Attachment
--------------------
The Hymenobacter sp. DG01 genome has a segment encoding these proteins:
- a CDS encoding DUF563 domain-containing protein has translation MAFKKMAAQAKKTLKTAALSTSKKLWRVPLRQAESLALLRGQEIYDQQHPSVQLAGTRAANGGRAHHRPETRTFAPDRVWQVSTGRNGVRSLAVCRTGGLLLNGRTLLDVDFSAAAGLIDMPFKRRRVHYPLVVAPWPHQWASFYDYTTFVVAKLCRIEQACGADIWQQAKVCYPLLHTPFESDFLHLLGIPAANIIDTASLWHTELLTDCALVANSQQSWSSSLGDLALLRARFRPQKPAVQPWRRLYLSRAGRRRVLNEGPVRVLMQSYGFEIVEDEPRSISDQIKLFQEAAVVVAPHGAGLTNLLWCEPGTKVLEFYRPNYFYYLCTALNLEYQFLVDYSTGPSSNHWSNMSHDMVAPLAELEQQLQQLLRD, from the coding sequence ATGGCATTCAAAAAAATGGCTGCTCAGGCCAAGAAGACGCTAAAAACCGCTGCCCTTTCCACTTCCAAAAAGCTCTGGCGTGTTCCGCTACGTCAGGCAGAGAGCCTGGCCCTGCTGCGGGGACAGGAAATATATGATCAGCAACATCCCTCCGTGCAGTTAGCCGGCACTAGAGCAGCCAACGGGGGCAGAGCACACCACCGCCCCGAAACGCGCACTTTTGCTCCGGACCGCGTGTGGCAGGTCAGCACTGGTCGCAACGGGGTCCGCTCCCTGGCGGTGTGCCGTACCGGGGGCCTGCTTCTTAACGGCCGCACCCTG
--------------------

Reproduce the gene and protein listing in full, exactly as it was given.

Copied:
The Hymenobacter sp. DG01 genome has a segment encoding these proteins:
- a CDS encoding DUF563 domain-containing protein has translation MAFKKMAAQAKKTLKTAALSTSKKLWRVPLRQAESLALLRGQEIYDQQHPSVQLAGTRAANGGRAHHRPETRTFAPDRVWQVSTGRNGVRSLAVCRTGGLLLNGRTLLDVDFSAAAGLIDMPFKRRRVHYPLVVAPWPHQWASFYDYTTFVVAKLCRIEQACGADIWQQAKVCYPLLHTPFESDFLHLLGIPAANIIDTASLWHTELLTDCALVANSQQSWSSSLGDLALLRARFRPQKPAVQPWRRLYLSRAGRRRVLNEGPVRVLMQSYGFEIVEDEPRSISDQIKLFQEAAVVVAPHGAGLTNLLWCEPGTKVLEFYRPNYFYYLCTALNLEYQFLVDYSTGPSSNHWSNMSHDMVAPLAELEQQLQQLLRD, from the coding sequence ATGGCATTCAAAAAAATGGCTGCTCAGGCCAAGAAGACGCTAAAAACCGCTGCCCTTTCCACTTCCAAAAAGCTCTGGCGTGTTCCGCTACGTCAGGCAGAGAGCCTGGCCCTGCTGCGGGGACAGGAAATATATGATCAGCAACATCCCTCCGTGCAGTTAGCCGGCACTAGAGCAGCCAACGGGGGCAGAGCACACCACCGCCCCGAAACGCGCACTTTTGCTCCGGACCGCGTGTGGCAGGTCAGCACTGGTCGCAACGGGGTCCGCTCCCTGGCGGTGTGCCGTACCGGGGGCCTGCTTCTTAACGGCCGCACCCTG